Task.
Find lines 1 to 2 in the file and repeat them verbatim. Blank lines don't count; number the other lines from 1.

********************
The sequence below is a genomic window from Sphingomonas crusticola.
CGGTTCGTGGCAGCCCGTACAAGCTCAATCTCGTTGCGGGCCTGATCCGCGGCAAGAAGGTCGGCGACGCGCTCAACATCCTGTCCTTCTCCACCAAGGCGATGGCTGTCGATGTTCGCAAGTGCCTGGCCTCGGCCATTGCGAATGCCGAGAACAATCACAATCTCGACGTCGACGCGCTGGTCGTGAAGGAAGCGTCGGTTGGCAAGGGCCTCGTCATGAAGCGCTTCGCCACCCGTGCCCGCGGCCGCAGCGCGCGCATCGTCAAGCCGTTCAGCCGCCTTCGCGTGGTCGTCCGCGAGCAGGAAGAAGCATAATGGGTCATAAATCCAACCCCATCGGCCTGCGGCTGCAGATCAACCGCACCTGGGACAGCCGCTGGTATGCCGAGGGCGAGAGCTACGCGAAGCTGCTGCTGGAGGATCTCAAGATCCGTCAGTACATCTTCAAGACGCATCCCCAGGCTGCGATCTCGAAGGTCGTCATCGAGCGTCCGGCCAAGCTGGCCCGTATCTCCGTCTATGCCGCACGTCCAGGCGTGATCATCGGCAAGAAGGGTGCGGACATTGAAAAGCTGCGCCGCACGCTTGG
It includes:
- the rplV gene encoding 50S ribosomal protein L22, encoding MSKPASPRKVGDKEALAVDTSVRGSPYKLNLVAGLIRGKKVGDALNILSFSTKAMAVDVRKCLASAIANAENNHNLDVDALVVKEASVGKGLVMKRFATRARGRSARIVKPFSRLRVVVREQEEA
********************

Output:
The sequence below is a genomic window from Sphingomonas crusticola.
CGGTTCGTGGCAGCCCGTACAAGCTCAATCTCGTTGCGGGCCTGATCCGCGGCAAGAAGGTCGGCGACGCGCTCAACATCCTGTCCTTCTCCACCAAGGCGATGGCTGTCGATGTTCGCAAGTGCCTGGCCTCGGCCATTGCGAATGCCGAGAACAATCACAATCTCGACGTCGACGCGCTGGTCGTGAAGGAAGCGTCGGTTGGCAAGGGCCTCGTCATGAAGCGCTTCGCCACCCGTGCCCGCGGCCGCAGCGCGCGCATCGTCAAGCCGTTCAGCCGCCTTCGCGTGGTCGTCCGCGAGCAGGAAGAAGCATAATGGGTCATAAATCCAACCCCATCGGCCTGCGGCTGCAGATCAACCGCACCTGGGACAGCCGCTGGTATGCCGAGGGCGAGAGCTACGCGAAGCTGCTGCTGGAGGATCTCAAGATCCGTCAGTACATCTTCAAGACGCATCCCCAGGCTGCGATCTCGAAGGTCGTCATCGAGCGTCCGGCCAAGCTGGCCCGTATCTCCGTCTATGCCGCACGTCCAGGCGTGATCATCGGCAAGAAGGGTGCGGACATTGAAAAGCTGCGCCGCACGCTTGG